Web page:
More than 250 wildfires currently burning in British Columbia, with more than 120 forest fires in Ontario region
Johnston, RI (Aug. 6, 2021) – As the West coast endures record heat and severe drought often associated with a changing climate, the risk of wildfires to a business’s property and equipment is greater than ever. Now is the time to be vigilant about protecting them before it’s too late.
FM Global, one of the world’s largest commercial property insurers, recommends businesses prioritize five actions now to reduce the risk of business interruption and loss from wildfire:
- Clear Vegetation – Remove vegetation close to buildings, including lower and overhanging branches, shrubs and fallen limbs beneath trees. Even lawn mowing helps. Check gutters and vents for pine needles, dust, lint, dry mulch and leaves.
- Remove Vulnerable Outdoor Storage – Stow all unsecured plastics and wood, including trash cans, outdoor furniture and debris. Yard storage can be placed into metal shipping containers. Safely store or relocate ignitable liquids. Also, look for combustibles in unexpected places like crawl spaces.
- Secure the Building Envelope – Close openings, such as windows, doors, roof vents and skylights. Cover vents with wire mesh to prevent flying embers from entering the building.
- Prepare for Operation Shutdown – Plan for safe shutdown of operations and prepare for loss of utilities. Keep fire protection equipment in service; it’ll help safeguard the facility should any embers find their way into the building. Prioritize actions to ensure safe cessation of the most hazardous processes, such as those using ignitable liquids or flammable gases. Conduct computer back-ups. It’s not just fire that can damage property; smoke particles can, too. Consider shutting down HVAC systems to help safeguard computer equipment and sensitive occupancies.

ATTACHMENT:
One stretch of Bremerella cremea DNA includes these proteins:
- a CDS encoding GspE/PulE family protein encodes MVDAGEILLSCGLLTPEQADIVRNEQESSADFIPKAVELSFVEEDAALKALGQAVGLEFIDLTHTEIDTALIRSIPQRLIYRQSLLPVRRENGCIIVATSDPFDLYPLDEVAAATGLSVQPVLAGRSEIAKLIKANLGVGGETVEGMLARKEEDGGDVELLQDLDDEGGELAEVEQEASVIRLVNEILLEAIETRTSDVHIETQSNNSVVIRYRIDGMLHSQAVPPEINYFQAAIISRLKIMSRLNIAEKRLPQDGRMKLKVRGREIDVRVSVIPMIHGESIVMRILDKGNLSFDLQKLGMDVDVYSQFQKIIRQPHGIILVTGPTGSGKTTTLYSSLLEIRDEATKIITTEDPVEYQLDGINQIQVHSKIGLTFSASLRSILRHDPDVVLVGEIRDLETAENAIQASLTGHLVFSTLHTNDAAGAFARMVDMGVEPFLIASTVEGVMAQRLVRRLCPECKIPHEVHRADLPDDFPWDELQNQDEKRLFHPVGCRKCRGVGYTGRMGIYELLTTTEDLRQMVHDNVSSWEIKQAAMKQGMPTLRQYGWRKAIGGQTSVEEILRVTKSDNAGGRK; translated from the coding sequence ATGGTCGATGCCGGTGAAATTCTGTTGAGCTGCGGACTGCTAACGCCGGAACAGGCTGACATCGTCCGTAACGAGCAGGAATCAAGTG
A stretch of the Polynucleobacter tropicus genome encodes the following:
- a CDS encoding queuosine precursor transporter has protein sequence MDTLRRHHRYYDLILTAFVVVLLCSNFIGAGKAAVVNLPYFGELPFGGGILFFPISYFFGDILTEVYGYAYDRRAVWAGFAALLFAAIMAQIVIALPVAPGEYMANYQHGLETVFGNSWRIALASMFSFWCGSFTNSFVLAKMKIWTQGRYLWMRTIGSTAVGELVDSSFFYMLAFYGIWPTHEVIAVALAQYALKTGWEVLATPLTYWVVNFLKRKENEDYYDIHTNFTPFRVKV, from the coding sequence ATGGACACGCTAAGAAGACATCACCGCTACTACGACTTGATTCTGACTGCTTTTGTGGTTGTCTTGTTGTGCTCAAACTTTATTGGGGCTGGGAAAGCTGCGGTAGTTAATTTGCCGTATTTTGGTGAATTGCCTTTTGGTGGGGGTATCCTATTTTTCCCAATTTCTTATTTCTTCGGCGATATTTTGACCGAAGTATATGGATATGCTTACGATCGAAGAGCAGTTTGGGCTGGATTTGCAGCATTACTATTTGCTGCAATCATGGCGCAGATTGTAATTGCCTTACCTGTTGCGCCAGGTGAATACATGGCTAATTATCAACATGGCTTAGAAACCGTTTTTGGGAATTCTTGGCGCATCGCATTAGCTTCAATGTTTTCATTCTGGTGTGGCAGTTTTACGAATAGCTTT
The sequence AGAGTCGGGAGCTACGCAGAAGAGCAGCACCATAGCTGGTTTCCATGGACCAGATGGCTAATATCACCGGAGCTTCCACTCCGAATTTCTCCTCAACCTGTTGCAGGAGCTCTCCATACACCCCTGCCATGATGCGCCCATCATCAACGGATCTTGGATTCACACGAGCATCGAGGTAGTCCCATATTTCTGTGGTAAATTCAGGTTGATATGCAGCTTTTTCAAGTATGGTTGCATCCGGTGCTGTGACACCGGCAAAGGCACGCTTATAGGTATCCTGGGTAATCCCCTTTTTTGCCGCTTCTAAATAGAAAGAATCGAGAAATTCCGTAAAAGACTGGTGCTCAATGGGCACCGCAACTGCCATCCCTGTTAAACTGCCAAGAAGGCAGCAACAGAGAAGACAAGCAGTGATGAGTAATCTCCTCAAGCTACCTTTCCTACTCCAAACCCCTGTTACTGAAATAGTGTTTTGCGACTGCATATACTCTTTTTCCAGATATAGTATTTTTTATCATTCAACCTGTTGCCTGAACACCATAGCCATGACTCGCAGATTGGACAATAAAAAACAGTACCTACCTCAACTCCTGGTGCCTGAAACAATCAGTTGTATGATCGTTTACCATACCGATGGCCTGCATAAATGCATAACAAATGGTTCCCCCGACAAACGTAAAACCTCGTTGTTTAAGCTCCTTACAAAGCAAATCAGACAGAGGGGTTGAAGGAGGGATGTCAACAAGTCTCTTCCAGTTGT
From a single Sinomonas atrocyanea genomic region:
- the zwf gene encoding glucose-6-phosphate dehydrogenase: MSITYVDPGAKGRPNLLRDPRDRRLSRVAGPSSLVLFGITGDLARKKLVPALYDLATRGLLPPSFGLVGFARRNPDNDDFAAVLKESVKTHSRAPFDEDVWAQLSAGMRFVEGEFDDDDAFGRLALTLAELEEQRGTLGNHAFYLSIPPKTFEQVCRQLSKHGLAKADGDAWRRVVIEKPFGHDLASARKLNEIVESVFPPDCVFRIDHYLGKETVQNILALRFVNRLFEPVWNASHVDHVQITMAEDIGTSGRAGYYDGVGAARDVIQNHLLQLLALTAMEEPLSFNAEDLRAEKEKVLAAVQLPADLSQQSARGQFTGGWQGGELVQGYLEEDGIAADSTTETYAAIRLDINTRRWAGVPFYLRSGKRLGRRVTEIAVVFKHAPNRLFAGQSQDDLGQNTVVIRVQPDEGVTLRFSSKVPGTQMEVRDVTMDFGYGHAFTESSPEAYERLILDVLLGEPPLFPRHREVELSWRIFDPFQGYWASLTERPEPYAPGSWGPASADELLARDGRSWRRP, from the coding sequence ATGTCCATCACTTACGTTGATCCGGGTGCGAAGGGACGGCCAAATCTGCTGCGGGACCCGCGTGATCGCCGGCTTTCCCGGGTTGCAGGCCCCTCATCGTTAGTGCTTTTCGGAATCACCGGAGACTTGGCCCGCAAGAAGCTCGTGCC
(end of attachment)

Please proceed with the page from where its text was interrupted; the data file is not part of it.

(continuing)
- Protect Business Continuity – For businesses, continuity is a priority. Prioritize risk mitigation in the context of the business’ most important cash flows. Have a plan in place for keeping business running as usual, accounting for the fact that employees may be affected differently by outages depending on where they live. Understand the value of both an emergency response plan (how to react to potential disaster) and a business continuity plan (how to sustain operations amid a potential disruption) prior to an emergency.
“It’s important to assess all of these risks well ahead of an imminent wildfire threat,” said Katherine Klosowski, FM Global’s vice president and manager, natural hazards and structures engineering, “Wildfires move quickly. When the flames are close, it’s often too late.”
Businesses are often lacking climate resilience. In a 2020 survey of the world’s top CEOs and CFOs, commissioned by FM Global, three in four respondents admitted that their companies are not fully prepared for the adverse financial impact of a changing climate, with 76% saying their organizations are somewhat to significantly exposed to climate risk. Wildfires were cited as one of the top three climate-related exposures that “concern their companies the most” and “could most negatively affect their financials.”
To learn more about how to make commercial properties more resilient to wildfire and other climate-related risks, visit FM Global’s natural hazards tool kit.
About FM Global
Established nearly 200 years ago, FM Global is a mutual insurance company whose capital, scientific research capability and engineering expertise are solely dedicated to property risk management and the resilience of its client-owners. These owners, who share the belief that the majority of property loss is preventable, represent many of the world’s largest organizations, including one of every three Fortune 1000 companies. They work with FM Global to better understand the hazards that can impact their business continuity in order to make cost-effective risk management decisions, combining property loss prevention with insurance protection. For more information, please visit www.fmglobal.com.
Source: FM GlobalTags: British Columbia (BC), climate change, FM Global, Ontario, tips, United States (USA), wildfires